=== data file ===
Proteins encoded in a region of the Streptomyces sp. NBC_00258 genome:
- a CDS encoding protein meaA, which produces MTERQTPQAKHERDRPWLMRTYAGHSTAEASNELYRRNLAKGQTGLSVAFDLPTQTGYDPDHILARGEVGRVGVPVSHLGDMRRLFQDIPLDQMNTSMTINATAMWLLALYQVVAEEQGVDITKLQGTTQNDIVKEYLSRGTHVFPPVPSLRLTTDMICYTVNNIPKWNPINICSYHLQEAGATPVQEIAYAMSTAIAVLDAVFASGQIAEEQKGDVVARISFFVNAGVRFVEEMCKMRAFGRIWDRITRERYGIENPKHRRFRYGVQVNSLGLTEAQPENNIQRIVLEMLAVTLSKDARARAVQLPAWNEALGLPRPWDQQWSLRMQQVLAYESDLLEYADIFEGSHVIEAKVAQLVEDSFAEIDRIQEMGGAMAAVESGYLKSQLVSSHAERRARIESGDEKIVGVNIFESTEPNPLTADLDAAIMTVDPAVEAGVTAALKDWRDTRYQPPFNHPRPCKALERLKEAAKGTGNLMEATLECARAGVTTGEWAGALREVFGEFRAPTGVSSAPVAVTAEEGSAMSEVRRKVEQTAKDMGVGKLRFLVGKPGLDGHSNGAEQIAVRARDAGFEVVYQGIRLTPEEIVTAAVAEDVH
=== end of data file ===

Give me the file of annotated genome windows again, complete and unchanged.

Proteins encoded in a region of the Streptomyces sp. NBC_00258 genome:
- a CDS encoding protein meaA, which produces MTERQTPQAKHERDRPWLMRTYAGHSTAEASNELYRRNLAKGQTGLSVAFDLPTQTGYDPDHILARGEVGRVGVPVSHLGDMRRLFQDIPLDQMNTSMTINATAMWLLALYQVVAEEQGVDITKLQGTTQNDIVKEYLSRGTHVFPPVPSLRLTTDMICYTVNNIPKWNPINICSYHLQEAGATPVQEIAYAMSTAIAVLDAVFASGQIAEEQKGDVVARISFFVNAGVRFVEEMCKMRAFGRIWDRITRERYGIENPKHRRFRYGVQVNSLGLTEAQPENNIQRIVLEMLAVTLSKDARARAVQLPAWNEALGLPRPWDQQWSLRMQQVLAYESDLLEYADIFEGSHVIEAKVAQLVEDSFAEIDRIQEMGGAMAAVESGYLKSQLVSSHAERRARIESGDEKIVGVNIFESTEPNPLTADLDAAIMTVDPAVEAGVTAALKDWRDTRYQPPFNHPRPCKALERLKEAAKGTGNLMEATLECARAGVTTGEWAGALREVFGEFRAPTGVSSAPVAVTAEEGSAMSEVRRKVEQTAKDMGVGKLRFLVGKPGLDGHSNGAEQIAVRARDAGFEVVYQGIRLTPEEIVTAAVAEDVH